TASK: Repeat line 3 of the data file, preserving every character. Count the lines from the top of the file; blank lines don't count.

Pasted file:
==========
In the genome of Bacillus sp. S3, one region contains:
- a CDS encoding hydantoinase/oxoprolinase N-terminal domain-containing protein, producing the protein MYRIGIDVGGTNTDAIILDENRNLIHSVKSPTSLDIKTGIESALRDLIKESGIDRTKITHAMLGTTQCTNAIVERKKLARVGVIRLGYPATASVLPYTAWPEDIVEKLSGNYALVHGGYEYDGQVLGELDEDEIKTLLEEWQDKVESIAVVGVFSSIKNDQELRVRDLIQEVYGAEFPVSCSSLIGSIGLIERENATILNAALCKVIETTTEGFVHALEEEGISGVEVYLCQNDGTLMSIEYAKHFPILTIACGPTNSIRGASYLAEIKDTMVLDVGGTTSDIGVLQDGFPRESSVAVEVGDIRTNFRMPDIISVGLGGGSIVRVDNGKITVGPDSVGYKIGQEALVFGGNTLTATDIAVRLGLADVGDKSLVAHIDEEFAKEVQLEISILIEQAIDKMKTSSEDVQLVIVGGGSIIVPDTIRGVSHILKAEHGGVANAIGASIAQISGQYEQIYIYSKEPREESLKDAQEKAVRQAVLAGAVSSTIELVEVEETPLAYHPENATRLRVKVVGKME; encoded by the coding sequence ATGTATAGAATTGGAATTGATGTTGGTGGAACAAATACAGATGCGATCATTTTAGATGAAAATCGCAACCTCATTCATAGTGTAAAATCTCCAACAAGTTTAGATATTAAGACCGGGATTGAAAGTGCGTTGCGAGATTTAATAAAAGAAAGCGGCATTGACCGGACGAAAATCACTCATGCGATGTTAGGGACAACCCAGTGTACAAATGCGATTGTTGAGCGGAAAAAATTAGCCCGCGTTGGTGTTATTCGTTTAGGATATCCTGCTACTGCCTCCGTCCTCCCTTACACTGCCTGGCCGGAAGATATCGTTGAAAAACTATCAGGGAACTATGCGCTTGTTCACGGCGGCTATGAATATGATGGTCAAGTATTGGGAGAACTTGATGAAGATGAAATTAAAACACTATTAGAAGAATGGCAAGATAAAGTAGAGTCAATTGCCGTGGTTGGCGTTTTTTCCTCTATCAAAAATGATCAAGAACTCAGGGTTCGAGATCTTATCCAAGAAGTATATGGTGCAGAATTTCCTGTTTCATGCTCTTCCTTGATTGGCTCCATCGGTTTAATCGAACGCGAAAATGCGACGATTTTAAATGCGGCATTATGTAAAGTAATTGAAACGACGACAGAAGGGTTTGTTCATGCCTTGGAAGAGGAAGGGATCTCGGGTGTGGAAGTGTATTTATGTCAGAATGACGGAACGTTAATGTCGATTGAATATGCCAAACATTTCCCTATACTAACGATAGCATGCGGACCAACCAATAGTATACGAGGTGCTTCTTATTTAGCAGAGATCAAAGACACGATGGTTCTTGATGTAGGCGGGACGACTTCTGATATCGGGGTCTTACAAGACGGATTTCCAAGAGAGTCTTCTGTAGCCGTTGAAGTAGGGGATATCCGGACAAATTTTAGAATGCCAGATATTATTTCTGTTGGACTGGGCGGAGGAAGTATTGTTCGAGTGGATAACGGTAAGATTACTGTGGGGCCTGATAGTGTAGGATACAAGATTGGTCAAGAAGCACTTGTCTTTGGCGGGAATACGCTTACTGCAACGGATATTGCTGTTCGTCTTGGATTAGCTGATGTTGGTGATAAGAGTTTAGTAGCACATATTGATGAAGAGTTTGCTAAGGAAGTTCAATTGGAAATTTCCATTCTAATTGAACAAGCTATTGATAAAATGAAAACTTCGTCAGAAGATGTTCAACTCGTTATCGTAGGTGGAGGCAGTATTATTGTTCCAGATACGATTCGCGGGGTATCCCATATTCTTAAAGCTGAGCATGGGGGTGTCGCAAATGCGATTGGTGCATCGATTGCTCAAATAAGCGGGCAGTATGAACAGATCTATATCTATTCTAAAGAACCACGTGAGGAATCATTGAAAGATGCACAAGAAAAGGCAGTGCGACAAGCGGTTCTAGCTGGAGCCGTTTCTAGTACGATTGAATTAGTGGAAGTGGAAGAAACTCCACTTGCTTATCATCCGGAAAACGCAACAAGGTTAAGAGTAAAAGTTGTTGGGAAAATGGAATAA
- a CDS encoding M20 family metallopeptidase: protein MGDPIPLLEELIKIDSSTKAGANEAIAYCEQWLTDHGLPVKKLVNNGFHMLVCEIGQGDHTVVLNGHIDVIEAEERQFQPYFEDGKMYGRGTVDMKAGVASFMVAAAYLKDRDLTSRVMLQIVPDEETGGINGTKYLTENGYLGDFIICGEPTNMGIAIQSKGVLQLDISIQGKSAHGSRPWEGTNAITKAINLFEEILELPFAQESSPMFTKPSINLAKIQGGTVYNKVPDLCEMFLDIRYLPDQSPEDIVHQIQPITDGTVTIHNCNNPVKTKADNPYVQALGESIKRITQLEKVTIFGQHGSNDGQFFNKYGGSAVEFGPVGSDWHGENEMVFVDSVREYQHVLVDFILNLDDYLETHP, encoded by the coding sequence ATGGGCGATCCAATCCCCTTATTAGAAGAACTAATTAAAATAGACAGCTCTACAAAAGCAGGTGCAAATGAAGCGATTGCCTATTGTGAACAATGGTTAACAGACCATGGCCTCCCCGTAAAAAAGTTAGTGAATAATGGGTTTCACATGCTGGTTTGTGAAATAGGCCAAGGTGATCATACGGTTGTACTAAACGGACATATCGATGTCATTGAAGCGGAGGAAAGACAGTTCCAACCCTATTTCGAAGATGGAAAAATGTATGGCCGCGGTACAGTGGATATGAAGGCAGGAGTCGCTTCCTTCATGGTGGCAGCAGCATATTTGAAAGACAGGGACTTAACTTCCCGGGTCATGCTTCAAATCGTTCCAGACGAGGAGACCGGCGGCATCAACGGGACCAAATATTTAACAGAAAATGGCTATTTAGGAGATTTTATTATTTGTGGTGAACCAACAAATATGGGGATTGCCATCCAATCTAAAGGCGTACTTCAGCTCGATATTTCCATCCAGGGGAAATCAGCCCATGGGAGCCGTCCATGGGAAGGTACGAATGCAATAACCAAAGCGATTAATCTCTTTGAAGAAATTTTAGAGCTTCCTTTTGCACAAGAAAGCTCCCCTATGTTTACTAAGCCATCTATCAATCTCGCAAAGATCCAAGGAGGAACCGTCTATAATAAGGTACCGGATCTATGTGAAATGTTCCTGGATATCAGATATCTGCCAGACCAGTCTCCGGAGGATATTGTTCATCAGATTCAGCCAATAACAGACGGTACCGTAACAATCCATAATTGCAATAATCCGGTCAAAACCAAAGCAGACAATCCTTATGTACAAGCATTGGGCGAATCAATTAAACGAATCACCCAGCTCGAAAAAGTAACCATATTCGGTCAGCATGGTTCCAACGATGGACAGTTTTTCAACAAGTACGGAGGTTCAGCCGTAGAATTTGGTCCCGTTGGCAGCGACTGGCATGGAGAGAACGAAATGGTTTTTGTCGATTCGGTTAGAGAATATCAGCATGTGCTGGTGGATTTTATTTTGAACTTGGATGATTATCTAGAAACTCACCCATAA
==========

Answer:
- a CDS encoding M20 family metallopeptidase: protein MGDPIPLLEELIKIDSSTKAGANEAIAYCEQWLTDHGLPVKKLVNNGFHMLVCEIGQGDHTVVLNGHIDVIEAEERQFQPYFEDGKMYGRGTVDMKAGVASFMVAAAYLKDRDLTSRVMLQIVPDEETGGINGTKYLTENGYLGDFIICGEPTNMGIAIQSKGVLQLDISIQGKSAHGSRPWEGTNAITKAINLFEEILELPFAQESSPMFTKPSINLAKIQGGTVYNKVPDLCEMFLDIRYLPDQSPEDIVHQIQPITDGTVTIHNCNNPVKTKADNPYVQALGESIKRITQLEKVTIFGQHGSNDGQFFNKYGGSAVEFGPVGSDWHGENEMVFVDSVREYQHVLVDFILNLDDYLETHP, encoded by the coding sequence ATGGGCGATCCAATCCCCTTATTAGAAGAACTAATTAAAATAGACAGCTCTACAAAAGCAGGTGCAAATGAAGCGATTGCCTATTGTGAACAATGGTTAACAGACCATGGCCTCCCCGTAAAAAAGTTAGTGAATAATGGGTTTCACATGCTGGTTTGTGAAATAGGCCAAGGTGATCATACGGTTGTACTAAACGGACATATCGATGTCATTGAAGCGGAGGAAAGACAGTTCCAACCCTATTTCGAAGATGGAAAAATGTATGGCCGCGGTACAGTGGATATGAAGGCAGGAGTCGCTTCCTTCATGGTGGCAGCAGCATATTTGAAAGACAGGGACTTAACTTCCCGGGTCATGCTTCAAATCGTTCCAGACGAGGAGACCGGCGGCATCAACGGGACCAAATATTTAACAGAAAATGGCTATTTAGGAGATTTTATTATTTGTGGTGAACCAACAAATATGGGGATTGCCATCCAATCTAAAGGCGTACTTCAGCTCGATATTTCCATCCAGGGGAAATCAGCCCATGGGAGCCGTCCATGGGAAGGTACGAATGCAATAACCAAAGCGATTAATCTCTTTGAAGAAATTTTAGAGCTTCCTTTTGCACAAGAAAGCTCCCCTATGTTTACTAAGCCATCTATCAATCTCGCAAAGATCCAAGGAGGAACCGTCTATAATAAGGTACCGGATCTATGTGAAATGTTCCTGGATATCAGATATCTGCCAGACCAGTCTCCGGAGGATATTGTTCATCAGATTCAGCCAATAACAGACGGTACCGTAACAATCCATAATTGCAATAATCCGGTCAAAACCAAAGCAGACAATCCTTATGTACAAGCATTGGGCGAATCAATTAAACGAATCACCCAGCTCGAAAAAGTAACCATATTCGGTCAGCATGGTTCCAACGATGGACAGTTTTTCAACAAGTACGGAGGTTCAGCCGTAGAATTTGGTCCCGTTGGCAGCGACTGGCATGGAGAGAACGAAATGGTTTTTGTCGATTCGGTTAGAGAATATCAGCATGTGCTGGTGGATTTTATTTTGAACTTGGATGATTATCTAGAAACTCACCCATAA